Skip to comments.Speaking of divorce, pope refers to practice of Orthodox churches
Posted on 08/08/2013 3:56:12 PM PDT by NYer
By Cindy Wooden
Catholic News Service
VATICAN CITY (CNS) — When Pope Francis spoke to journalists about the need for a stronger Catholic pastoral approach to marriage and to divorced people, he made a parenthetical reference to how the Orthodox churches handle the breakup of marriages differently.
“The Orthodox have a different practice,” he told reporters July 28 during his flight back to Rome from Rio de Janeiro. The Orthodox “follow the theology of ‘oikonomia’ (economy or stewardship), as they call it, and give a second possibility; they permit” a second marriage.
While the Greek Orthodox Archdiocese of America and the Greek Orthodox Archdiocese of Thyateira and Great Britain both use the English term “ecclesiastical divorce” when referring to the use of “oikonomia” to permit a second marriage, Orthodox scholars and the websites of both archdiocese make clear that the Orthodox practice differs from both a Catholic annulment and a civil divorce.
Unlike an annulment, which declares that a union was invalid from the beginning, the Orthodox decree does not question the initial validity of a sacramental marriage and unlike a civil divorce it does not dissolve a marriage. Rather, the Orthodox describe it as a recognition that a marriage has ended because of the failure or sin of one or both spouses.
As quoted on the British church’s website, Metropolitan Kallistos of Diokleia, an Orthodox scholar and retired professor at Britain’s Oxford University, wrote in his book, “The Orthodox Church,” that the Orthodox permit divorce and remarriage under certain circumstances because Jesus himself, in upholding the indissolubility of marriage in Matthew 19:9, makes room for an exception. In the translation he quoted, Jesus says: “If a man divorces his wife, for any cause other than unchastity, and marries another, he commits adultery.”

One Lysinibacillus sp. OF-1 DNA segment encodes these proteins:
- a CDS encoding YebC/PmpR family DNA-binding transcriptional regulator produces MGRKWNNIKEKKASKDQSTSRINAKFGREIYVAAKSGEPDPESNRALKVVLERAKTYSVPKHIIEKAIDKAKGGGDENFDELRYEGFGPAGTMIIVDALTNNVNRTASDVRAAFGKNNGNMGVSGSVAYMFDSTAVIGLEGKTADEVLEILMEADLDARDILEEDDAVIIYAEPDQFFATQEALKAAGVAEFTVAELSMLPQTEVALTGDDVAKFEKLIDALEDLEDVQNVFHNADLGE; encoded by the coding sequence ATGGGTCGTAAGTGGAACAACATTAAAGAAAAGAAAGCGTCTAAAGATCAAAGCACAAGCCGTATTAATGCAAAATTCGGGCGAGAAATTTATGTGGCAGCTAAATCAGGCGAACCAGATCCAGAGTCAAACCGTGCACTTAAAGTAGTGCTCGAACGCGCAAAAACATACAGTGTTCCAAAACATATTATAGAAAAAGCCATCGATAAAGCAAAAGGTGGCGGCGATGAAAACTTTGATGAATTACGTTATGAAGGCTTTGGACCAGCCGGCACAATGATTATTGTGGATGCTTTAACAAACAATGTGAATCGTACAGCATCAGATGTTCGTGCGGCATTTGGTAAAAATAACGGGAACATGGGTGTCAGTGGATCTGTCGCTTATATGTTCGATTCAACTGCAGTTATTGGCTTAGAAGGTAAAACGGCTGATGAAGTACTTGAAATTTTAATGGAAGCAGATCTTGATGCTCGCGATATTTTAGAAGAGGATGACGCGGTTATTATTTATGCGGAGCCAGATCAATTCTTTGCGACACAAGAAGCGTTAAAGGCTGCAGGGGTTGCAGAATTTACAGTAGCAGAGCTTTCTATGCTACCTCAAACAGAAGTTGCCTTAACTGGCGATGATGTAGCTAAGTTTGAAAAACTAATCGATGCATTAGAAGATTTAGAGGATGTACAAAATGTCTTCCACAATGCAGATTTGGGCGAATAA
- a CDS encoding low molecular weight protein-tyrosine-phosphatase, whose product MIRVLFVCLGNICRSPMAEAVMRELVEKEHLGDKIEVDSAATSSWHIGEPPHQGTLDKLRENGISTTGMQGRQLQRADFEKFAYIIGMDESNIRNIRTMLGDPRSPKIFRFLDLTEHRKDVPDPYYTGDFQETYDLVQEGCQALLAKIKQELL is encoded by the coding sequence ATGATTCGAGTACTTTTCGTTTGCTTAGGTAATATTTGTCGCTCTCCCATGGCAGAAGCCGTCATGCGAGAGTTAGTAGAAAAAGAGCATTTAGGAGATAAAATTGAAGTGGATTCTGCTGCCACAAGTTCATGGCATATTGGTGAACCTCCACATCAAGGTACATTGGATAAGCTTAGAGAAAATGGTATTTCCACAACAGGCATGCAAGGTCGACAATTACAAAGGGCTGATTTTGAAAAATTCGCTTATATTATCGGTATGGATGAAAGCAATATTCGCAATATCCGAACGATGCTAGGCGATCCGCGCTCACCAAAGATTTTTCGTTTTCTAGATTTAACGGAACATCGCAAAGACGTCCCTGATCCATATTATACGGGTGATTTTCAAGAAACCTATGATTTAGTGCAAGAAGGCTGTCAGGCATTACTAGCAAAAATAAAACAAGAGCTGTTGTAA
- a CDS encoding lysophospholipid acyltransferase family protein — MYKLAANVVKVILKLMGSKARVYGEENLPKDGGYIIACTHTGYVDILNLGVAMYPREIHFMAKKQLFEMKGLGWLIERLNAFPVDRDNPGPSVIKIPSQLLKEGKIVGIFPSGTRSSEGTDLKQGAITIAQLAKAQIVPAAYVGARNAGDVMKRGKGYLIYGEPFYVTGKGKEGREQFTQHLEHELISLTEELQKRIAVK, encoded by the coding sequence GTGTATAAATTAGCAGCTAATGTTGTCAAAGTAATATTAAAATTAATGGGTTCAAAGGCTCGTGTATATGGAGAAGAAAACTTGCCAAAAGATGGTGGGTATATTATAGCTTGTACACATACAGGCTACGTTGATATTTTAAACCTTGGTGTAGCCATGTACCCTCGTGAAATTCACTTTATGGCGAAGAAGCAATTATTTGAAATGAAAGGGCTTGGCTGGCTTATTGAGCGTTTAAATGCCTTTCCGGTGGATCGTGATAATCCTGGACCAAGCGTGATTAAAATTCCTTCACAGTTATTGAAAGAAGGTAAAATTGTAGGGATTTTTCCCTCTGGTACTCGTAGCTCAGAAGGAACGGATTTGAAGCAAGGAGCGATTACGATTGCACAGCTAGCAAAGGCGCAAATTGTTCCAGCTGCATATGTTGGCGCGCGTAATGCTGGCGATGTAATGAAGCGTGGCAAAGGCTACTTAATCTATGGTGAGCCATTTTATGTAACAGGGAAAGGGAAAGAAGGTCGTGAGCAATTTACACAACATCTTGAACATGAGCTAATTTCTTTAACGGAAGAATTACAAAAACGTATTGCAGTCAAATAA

The revised New American Bible, used at Mass by U.S. Catholics, translates the sentence as: “Whoever divorces his wife (unless the marriage is unlawful) and marries another commits adultery.” However, most translations use “unfaithfulness,” “fornication” or something similar to “unchastity” for the exception.
Still, Metropolitan Kallistos wrote, “Orthodoxy regards the marriage bond as, in principle, lifelong and indissoluble, and it condemns the breakdown of marriage as a sin and an evil. But while condemning the sin, the church still desires to help the sinners and to allow them a second chance. When, therefore, a marriage has entirely ceased to be a reality, the Orthodox Church does not insist on the preservation of a legal fiction.”
“Divorce is seen as an exceptional but necessary concession to human sin,” he wrote. “It is an act of ‘oikonomia’ (‘economy’ or dispensation) and of ‘philanthropia’ (loving kindness). Yet although assisting men and women to rise again after a fall, the Orthodox Church knows that a second alliance can never be the same as the first; and so in the service for a second marriage several of the joyful ceremonies are omitted, and replaced by penitential prayers.”